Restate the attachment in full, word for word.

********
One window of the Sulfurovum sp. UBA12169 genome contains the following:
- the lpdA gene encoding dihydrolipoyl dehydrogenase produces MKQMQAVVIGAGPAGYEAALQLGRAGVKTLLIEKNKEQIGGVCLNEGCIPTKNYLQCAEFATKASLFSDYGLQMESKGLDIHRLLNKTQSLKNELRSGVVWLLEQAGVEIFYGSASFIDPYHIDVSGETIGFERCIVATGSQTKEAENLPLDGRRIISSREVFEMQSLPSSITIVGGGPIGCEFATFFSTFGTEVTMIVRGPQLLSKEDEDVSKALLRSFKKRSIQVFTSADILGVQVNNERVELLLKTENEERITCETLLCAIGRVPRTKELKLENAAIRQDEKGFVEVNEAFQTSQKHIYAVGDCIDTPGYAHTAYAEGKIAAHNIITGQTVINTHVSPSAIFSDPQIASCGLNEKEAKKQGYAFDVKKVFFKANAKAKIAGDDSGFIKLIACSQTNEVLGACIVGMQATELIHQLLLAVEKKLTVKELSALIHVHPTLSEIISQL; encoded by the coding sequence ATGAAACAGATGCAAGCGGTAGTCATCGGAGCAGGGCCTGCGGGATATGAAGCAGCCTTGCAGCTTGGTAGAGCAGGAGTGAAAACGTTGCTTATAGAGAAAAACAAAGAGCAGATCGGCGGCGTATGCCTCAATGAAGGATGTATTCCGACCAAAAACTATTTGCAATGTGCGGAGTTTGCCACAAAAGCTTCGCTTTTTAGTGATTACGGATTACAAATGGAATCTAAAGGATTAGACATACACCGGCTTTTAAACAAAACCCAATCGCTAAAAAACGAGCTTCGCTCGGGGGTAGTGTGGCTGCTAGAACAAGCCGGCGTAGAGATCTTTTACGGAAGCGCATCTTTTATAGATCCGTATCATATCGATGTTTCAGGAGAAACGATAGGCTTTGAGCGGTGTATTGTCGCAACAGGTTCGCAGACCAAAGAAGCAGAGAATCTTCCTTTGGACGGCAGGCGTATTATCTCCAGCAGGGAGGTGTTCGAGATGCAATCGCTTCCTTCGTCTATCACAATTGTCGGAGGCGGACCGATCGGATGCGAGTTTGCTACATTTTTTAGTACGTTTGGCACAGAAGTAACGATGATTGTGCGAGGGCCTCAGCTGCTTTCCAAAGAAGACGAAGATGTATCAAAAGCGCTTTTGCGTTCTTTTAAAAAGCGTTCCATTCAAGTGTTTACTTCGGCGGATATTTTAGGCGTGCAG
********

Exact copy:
One window of the Sulfurovum sp. UBA12169 genome contains the following:
- the lpdA gene encoding dihydrolipoyl dehydrogenase produces MKQMQAVVIGAGPAGYEAALQLGRAGVKTLLIEKNKEQIGGVCLNEGCIPTKNYLQCAEFATKASLFSDYGLQMESKGLDIHRLLNKTQSLKNELRSGVVWLLEQAGVEIFYGSASFIDPYHIDVSGETIGFERCIVATGSQTKEAENLPLDGRRIISSREVFEMQSLPSSITIVGGGPIGCEFATFFSTFGTEVTMIVRGPQLLSKEDEDVSKALLRSFKKRSIQVFTSADILGVQVNNERVELLLKTENEERITCETLLCAIGRVPRTKELKLENAAIRQDEKGFVEVNEAFQTSQKHIYAVGDCIDTPGYAHTAYAEGKIAAHNIITGQTVINTHVSPSAIFSDPQIASCGLNEKEAKKQGYAFDVKKVFFKANAKAKIAGDDSGFIKLIACSQTNEVLGACIVGMQATELIHQLLLAVEKKLTVKELSALIHVHPTLSEIISQL; encoded by the coding sequence ATGAAACAGATGCAAGCGGTAGTCATCGGAGCAGGGCCTGCGGGATATGAAGCAGCCTTGCAGCTTGGTAGAGCAGGAGTGAAAACGTTGCTTATAGAGAAAAACAAAGAGCAGATCGGCGGCGTATGCCTCAATGAAGGATGTATTCCGACCAAAAACTATTTGCAATGTGCGGAGTTTGCCACAAAAGCTTCGCTTTTTAGTGATTACGGATTACAAATGGAATCTAAAGGATTAGACATACACCGGCTTTTAAACAAAACCCAATCGCTAAAAAACGAGCTTCGCTCGGGGGTAGTGTGGCTGCTAGAACAAGCCGGCGTAGAGATCTTTTACGGAAGCGCATCTTTTATAGATCCGTATCATATCGATGTTTCAGGAGAAACGATAGGCTTTGAGCGGTGTATTGTCGCAACAGGTTCGCAGACCAAAGAAGCAGAGAATCTTCCTTTGGACGGCAGGCGTATTATCTCCAGCAGGGAGGTGTTCGAGATGCAATCGCTTCCTTCGTCTATCACAATTGTCGGAGGCGGACCGATCGGATGCGAGTTTGCTACATTTTTTAGTACGTTTGGCACAGAAGTAACGATGATTGTGCGAGGGCCTCAGCTGCTTTCCAAAGAAGACGAAGATGTATCAAAAGCGCTTTTGCGTTCTTTTAAAAAGCGTTCCATTCAAGTGTTTACTTCGGCGGATATTTTAGGCGTGCAG